Wednesday, March 11, 2009

The CW Is Going Girly, And I Don't Like It

By Steve West

It was pointed out to me recently that ABC is now a chick network. I was asked what shows, aside from Lost, do I seek out each week from the alphabet. I couldn’t think of any offhand. The thing is, ABC may be a chick network but The CW is a chick targeting network now. Since the mingling of WB and UPN three years ago the network has turned to girls to drive the audience. An interesting tactic, but one that has come back to haunt the now fledgling network.

For a moment there it was thought CW could follow in Fox’s footsteps. Launch some original and revolutionary shows that build a core fanatic audience. Reaper, Smallville and Supernatural appeared to be ripe with opportunity. While Reaper is still as funny as always, I can’t help but feel the CW has missed the mark. They’ve created often cookie cutter shows that do nothing but entertain a handful of people each week.

With the stagnant state of the above mentioned shows the network has turned full force to girls. Right now a Gossip Girl spinoff is being worked on, and despite a 20% plus decline in viewers overall from last year for the CW shows like One Tree Hill are staying strong or even growing incrementally.

The issue is that such shows are a product of the times; they are in essence a fad. It’s the US Weekly of television entertainment. Whereas Fox used Married with Children and The Simpsons to build a solid foundation upon where to build a network that could take risks, and sometimes endure the typical bad executive decisions. The CW doesn’t have that. Smallville is a soap opera, and Reaper has so much potential but it would seem the show either won’t be back or will be undermined by the network to become much more about the Sam and Andi dynamic.

The popularity of Gossip Girl points to the genius of what the CW is trying to do. Unfortunately that popularity isn’t as great as any network would hope it to be. The CW is just hanging on, and in three years has yet to post viewership numbers that would indicate they’ll ever compete on the major network level. Unlike FX or USA, the CW is not a cable network. They have to compete on the same field as ABC and CBS. The advantage of riskier stories and subjects isn’t an option. There can be no Damages on the CW.

But there can be a 24, or a Lost. Shows that gain huge numbers while simultaneously building a loyalty to the network. What the major networks, which Fox is clearly now one of, know is that you can’t always play to the fad. Most certainly you can’t target one minor demographic across your entire schedule. That’s for a cable network to do.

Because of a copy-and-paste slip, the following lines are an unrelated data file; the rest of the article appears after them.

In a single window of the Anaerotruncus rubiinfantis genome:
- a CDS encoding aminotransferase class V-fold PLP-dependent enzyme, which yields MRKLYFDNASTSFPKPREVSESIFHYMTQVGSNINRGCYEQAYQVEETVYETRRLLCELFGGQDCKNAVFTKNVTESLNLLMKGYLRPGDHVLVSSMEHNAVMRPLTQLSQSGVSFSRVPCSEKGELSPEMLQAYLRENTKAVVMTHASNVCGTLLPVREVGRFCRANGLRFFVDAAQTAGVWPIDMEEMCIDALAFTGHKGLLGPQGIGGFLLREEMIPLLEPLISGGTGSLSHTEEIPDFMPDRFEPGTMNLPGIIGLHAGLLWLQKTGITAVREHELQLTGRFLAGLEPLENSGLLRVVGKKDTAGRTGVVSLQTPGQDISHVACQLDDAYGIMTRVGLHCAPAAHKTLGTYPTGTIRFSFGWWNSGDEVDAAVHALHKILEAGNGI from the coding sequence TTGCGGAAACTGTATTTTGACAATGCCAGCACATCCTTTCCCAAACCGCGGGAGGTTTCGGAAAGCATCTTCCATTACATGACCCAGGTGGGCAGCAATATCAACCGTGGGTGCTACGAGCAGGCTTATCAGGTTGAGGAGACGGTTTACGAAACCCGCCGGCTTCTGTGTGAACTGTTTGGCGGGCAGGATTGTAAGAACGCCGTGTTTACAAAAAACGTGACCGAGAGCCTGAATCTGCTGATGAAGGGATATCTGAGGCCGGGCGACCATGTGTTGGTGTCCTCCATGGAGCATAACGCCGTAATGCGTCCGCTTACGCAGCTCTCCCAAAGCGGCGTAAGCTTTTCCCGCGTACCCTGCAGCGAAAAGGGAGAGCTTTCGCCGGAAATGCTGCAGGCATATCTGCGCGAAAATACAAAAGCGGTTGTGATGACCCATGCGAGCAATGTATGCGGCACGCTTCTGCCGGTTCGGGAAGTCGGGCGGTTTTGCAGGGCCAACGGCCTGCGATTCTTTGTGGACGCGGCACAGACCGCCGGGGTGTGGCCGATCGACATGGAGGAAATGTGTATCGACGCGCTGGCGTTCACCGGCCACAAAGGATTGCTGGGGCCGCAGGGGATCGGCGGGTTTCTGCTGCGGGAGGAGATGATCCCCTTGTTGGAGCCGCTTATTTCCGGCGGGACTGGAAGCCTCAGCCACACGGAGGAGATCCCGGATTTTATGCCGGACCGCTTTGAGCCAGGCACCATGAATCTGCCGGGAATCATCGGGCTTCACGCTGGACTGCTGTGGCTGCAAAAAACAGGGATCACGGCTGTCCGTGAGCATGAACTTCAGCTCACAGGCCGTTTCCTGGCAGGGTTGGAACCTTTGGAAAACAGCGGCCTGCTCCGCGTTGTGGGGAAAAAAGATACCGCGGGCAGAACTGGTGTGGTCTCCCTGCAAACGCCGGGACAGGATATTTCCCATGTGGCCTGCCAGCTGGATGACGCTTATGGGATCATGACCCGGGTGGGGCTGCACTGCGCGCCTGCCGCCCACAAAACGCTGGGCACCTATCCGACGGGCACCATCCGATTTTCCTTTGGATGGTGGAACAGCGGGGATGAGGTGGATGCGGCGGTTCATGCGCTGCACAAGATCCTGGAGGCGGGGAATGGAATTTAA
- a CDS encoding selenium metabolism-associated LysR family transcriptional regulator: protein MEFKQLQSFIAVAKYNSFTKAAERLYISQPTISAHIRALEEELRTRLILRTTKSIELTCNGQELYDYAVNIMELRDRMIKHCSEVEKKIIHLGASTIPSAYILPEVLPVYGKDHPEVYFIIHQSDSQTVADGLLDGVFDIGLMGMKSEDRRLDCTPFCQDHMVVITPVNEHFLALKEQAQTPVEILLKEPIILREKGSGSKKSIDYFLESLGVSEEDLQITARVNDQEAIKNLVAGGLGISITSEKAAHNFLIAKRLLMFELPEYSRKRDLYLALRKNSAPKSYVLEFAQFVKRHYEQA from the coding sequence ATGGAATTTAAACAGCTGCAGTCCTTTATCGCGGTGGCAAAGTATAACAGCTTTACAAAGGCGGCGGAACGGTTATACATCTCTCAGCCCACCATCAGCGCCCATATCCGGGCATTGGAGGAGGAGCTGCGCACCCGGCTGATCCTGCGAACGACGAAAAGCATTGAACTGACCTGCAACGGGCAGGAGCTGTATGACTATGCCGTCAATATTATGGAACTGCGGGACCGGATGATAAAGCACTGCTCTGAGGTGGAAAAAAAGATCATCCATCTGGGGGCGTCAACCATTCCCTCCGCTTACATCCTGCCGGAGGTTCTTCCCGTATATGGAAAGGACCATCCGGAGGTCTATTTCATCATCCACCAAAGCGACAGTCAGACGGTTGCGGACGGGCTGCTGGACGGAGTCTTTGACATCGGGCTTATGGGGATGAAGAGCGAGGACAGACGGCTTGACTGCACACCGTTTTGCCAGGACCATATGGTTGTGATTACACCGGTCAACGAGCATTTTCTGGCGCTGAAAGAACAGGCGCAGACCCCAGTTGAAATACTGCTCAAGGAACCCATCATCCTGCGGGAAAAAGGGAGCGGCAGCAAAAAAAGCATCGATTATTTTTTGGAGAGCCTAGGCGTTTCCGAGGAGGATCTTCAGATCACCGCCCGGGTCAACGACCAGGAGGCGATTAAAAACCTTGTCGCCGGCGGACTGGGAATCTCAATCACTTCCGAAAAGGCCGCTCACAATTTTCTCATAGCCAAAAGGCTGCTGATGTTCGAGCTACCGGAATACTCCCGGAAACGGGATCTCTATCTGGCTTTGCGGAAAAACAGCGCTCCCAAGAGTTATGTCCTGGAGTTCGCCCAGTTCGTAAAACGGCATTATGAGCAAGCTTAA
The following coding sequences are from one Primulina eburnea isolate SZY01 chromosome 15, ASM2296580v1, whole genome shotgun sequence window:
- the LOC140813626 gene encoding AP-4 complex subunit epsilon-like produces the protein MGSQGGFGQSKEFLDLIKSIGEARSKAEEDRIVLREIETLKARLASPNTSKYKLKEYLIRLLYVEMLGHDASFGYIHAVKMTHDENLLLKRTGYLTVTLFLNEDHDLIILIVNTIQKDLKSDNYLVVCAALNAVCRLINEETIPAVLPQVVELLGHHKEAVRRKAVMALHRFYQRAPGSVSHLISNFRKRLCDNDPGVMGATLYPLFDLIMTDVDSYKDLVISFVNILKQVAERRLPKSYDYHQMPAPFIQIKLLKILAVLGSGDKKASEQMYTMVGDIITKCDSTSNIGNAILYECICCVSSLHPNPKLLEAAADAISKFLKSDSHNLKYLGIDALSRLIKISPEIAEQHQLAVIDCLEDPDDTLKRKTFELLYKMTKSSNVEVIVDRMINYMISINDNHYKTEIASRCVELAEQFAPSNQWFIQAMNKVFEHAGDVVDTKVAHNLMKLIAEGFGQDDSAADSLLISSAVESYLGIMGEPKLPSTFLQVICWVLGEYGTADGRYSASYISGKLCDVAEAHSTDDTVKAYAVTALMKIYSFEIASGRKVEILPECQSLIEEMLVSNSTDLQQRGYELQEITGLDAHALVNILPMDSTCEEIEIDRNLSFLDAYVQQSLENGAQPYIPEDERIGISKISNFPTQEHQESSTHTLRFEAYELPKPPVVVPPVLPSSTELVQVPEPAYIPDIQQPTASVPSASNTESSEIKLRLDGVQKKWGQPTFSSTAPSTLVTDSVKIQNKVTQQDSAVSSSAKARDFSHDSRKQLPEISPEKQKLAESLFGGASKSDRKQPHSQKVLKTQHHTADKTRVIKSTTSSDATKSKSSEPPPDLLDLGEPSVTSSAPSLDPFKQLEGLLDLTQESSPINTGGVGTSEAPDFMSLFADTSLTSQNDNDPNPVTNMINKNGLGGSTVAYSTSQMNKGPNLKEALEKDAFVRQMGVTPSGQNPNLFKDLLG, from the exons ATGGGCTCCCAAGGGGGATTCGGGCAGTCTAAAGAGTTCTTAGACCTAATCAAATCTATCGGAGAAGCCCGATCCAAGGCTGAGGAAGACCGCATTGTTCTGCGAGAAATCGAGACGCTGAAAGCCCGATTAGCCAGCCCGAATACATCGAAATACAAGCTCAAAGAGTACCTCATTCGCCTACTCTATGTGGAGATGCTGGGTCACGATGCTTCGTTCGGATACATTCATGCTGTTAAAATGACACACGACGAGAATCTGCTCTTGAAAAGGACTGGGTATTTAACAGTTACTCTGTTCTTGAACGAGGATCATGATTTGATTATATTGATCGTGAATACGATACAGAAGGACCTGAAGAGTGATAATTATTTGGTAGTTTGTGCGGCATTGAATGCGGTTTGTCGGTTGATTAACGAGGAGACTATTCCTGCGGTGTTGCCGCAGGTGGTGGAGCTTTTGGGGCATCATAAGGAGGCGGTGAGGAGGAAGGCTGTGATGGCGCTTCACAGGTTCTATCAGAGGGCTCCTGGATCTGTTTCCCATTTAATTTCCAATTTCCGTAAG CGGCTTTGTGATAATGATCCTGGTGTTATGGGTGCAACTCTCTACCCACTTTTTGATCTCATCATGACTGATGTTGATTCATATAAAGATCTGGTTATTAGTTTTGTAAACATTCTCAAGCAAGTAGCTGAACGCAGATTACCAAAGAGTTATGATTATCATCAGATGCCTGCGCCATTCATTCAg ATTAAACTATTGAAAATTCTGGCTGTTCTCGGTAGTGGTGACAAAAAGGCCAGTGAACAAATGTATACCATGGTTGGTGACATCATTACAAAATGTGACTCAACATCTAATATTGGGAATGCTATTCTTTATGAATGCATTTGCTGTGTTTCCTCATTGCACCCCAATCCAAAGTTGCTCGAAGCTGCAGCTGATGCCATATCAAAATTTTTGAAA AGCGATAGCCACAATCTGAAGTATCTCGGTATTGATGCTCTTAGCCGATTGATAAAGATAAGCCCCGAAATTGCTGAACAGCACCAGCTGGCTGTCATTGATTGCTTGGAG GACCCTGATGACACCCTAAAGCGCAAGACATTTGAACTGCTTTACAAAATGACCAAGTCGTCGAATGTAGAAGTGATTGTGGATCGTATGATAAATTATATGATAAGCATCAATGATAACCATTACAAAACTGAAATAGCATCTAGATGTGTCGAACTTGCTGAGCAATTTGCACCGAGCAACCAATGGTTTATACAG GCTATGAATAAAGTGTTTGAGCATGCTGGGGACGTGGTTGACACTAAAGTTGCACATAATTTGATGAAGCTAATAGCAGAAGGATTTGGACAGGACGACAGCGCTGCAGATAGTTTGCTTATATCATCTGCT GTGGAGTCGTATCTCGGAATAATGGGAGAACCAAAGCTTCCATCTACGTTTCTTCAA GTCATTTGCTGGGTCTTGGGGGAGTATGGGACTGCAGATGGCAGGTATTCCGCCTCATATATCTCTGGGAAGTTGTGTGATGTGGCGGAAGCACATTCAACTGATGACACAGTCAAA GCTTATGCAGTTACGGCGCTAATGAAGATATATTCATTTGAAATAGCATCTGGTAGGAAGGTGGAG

If the CW is serious about staying around longer than Supernatural remains on the air then they have to look into broadening their horizons. They have to take the risk of having a subversive show.

Things are not looking good for that prospect. Right now the network in the process of producing yet another girl driven show in The Body Politic, which focuses on a young woman who comes to Washington, D.C. to become an aide in order to learn more about her father. The premise for the hour drama is yet another in a cavalcade of girl focused programming. This may be what CW Entertainment President Dawn Ostroff intends for the network, but it has little growth potential.

A successful 90210 and Melrose Place spinoff may be lucrative for the development studios, but for the CW it’s a potential death knell. Even the cable networks are branching out their content a little bit. FX has not only hard hitting drama like Damages, but a lighter side to the same coin in Rescue Me. USA has its quirky Monk and Psych comedies, but allows Burn Notice to tread lines far closer to the MacGuyver’s and Magnum’s of olden times.

Fans of shows like Gossip Girl need to be worried, because if the CW goes down there’s little chance any of the major networks will take a second look at the series. I don’t care what ABC wants to run the rest of the week to keep themselves a major player, as long as I can still have my Lost fix. If Desperate Housewives and Grey’s Anatomy weren’t allowed to flourish then who knows if I’d be able to watch Sawyer parade around as Mr. LaFleur. Variety isn’t just the spice of life, it’s the way to get your network to a place where Dollhouse and American Idol can co-exist. The CW is slowly abandoning that paradigm for something far riskier than subversive programming; a complete irrelevance to the viewing public.

Original here

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